This page provides information on the following topics:
- the ability to understand information that is relevant to making a decision; and
- the ability to appreciate the reasonably foreseeable consequences of making or not making the decision.
Capacity is measured on a spectrum. This means there is a range of different options, from having good capacity to having some capacity to having no capacity. A person can have capacity to make some decisions but not to make other decisions. For example, the capacity necessary to decide where to invest money is different from the capacity necessary to decide whether to take a crafting class. A person’s capacity can also change over time, especially if the person is suffering from a degenerative disorder.
A capacity assessment determines an adult’s cognitive and functional capacity. A capacity assessment must be done before a person can apply for a co-decision-making order, guardianship order or trusteeship order.
The person who completes a capacity assessment is a capacity assessor. Capacity assessors must act according to a standard of conduct and must undergo training and continuing education.
Only certain professions are qualified to be capacity assessors, including medical doctors, psychologists, registered nurses, registered psychiatric nurses and mental deficiency nurses, occupational therapists, and social workers. A capacity assessor must be certified by the government.
The Government of Alberta publishes a list of qualified capacity assessors.
The assessment process
A capacity assessment includes three parts:
- The pre-assessment phase: The capacity assessor meets with the adult to explain the assessment and get the adult’s consent. The AGTA sets out a list of tasks that the capacity assessor must do in this phase.
- The medical evaluation: A medical practitioner conducts the medical evaluation. As part of the evaluation, the medical practitioner must rule out any temporary, reversible medical conditions affecting the adult’s capacity.
- The cognitive and functional inquiry: This is a standardized process conducted by the capacity assessor during a formal interview with the adult. During this interview, the capacity assessor forms an opinion about the adult’s capacity for each decision-making area under examination (personal matters, financial matters or both). The adult can be either “significantly impaired” or “incapacitated”.
The capacity assessor must complete a Capacity Assessment Report. The reports are different depending on the type of order being requested (co-decision-making, guardianship or trusteeship).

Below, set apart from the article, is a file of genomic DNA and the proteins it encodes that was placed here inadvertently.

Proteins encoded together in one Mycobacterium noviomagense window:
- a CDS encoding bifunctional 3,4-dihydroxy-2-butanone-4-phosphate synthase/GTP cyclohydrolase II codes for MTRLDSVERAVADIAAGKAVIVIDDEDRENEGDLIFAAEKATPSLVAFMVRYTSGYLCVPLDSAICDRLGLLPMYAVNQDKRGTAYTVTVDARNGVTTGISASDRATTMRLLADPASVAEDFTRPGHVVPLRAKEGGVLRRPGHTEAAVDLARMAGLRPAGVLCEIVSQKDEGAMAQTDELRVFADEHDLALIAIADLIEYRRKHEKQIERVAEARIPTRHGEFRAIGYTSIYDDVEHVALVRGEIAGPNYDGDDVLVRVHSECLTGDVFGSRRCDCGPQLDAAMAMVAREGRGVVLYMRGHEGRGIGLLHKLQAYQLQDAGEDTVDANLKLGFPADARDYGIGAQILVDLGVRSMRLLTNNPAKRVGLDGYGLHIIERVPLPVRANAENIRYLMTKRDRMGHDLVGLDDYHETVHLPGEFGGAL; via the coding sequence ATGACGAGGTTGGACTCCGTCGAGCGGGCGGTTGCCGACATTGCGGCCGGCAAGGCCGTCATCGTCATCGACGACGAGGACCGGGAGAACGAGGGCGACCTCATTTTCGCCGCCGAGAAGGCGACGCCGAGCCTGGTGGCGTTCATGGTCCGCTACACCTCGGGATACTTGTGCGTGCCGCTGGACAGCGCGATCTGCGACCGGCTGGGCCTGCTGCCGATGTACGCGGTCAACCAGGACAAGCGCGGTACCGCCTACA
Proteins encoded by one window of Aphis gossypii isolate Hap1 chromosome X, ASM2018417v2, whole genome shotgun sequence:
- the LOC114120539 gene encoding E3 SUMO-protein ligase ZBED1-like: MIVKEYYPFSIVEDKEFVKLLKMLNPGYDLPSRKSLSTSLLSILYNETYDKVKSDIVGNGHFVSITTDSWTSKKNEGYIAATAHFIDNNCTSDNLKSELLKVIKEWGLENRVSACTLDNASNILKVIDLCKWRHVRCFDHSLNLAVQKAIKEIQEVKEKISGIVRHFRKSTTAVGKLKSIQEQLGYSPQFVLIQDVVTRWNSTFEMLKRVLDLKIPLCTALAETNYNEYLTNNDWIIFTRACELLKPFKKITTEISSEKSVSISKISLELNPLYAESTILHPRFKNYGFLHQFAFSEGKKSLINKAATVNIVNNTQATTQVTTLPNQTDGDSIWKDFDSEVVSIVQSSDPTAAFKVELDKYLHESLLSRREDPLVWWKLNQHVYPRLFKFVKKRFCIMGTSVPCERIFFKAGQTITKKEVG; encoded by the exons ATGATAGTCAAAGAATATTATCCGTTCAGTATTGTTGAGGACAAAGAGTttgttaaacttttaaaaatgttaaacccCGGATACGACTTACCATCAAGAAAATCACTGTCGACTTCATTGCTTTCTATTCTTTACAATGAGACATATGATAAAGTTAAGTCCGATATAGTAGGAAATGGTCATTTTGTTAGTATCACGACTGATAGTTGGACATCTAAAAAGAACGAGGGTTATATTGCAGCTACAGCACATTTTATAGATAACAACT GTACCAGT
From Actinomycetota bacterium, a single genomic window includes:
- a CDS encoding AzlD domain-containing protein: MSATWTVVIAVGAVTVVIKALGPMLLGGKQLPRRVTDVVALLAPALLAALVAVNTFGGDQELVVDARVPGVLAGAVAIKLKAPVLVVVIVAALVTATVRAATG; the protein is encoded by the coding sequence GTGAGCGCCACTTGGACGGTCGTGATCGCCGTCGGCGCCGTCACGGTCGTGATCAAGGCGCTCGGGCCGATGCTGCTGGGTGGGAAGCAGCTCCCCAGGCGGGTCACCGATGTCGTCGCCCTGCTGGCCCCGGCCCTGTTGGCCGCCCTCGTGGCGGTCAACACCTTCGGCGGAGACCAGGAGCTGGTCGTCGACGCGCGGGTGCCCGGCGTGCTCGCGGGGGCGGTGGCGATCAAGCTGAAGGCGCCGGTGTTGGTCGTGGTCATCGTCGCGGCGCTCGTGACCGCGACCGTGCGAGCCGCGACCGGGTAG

Frequently Asked Questions
Can someone else be with the adult during the capacity assessment?
Yes. An adult has the right to have a person present to help the adult feel comfortable and relaxed. That person must follow any directions of the capacity assessor. They may be asked to leave if they interfere with the process (for example, by answering questions for the adult).
Can an adult have an interpreter during the capacity assessment?
Yes. An adult has the right to have an interpreter present or to use a device to help them communicate.
What time of day does the capacity assessment happen at?
An adult is given the opportunity to complete the capacity assessment at a time when the adult will likely be able to demonstrate their full capacity.
When should a Capacity Assessment Report be completed?
In general, a Capacity Assessment Report cannot be dated more than six months before the date that the application is submitted to the Review Officer. If the report is older than six months, you can request in your application that the court consider the older report but the Review Officer does not have to accept it.
Can the court order a capacity assessment?
Yes. If an adult’s capacity to make decisions is an issue in a court proceeding, the court can order a capacity assessment. The court can also order that a capacity assessor be allowed to enter the adult’s home or that the adult go to a specific place for the assessment to be completed.
What if the adult refuses to complete the capacity assessment?
If an adult refuses to complete (or is prevented somehow from completing) a capacity assessment, the court can look at any evidence it thinks is relevant to the adult’s capacity. If the court thinks that it has enough evidence, it can make a decision about the adult’s capacity without a Capacity Assessment Report.
How much does a capacity assessment cost?
A capacity assessor can charge up to $500 for a capacity assessment about either an adult’s personal matters or financial matters. If the capacity assessor is asked to complete a capacity assessment about both the adult’s personal matters and financial matters, they can charge to up $700.
The court can allow the fee to be higher if the assessment is more complex.
The person requesting the capacity assessment can apply to have the government pay for the fee if they cannot afford it. However, the government will only pay for one assessment per adult per calendar year.
For more information about capacity and capacity assessments, see: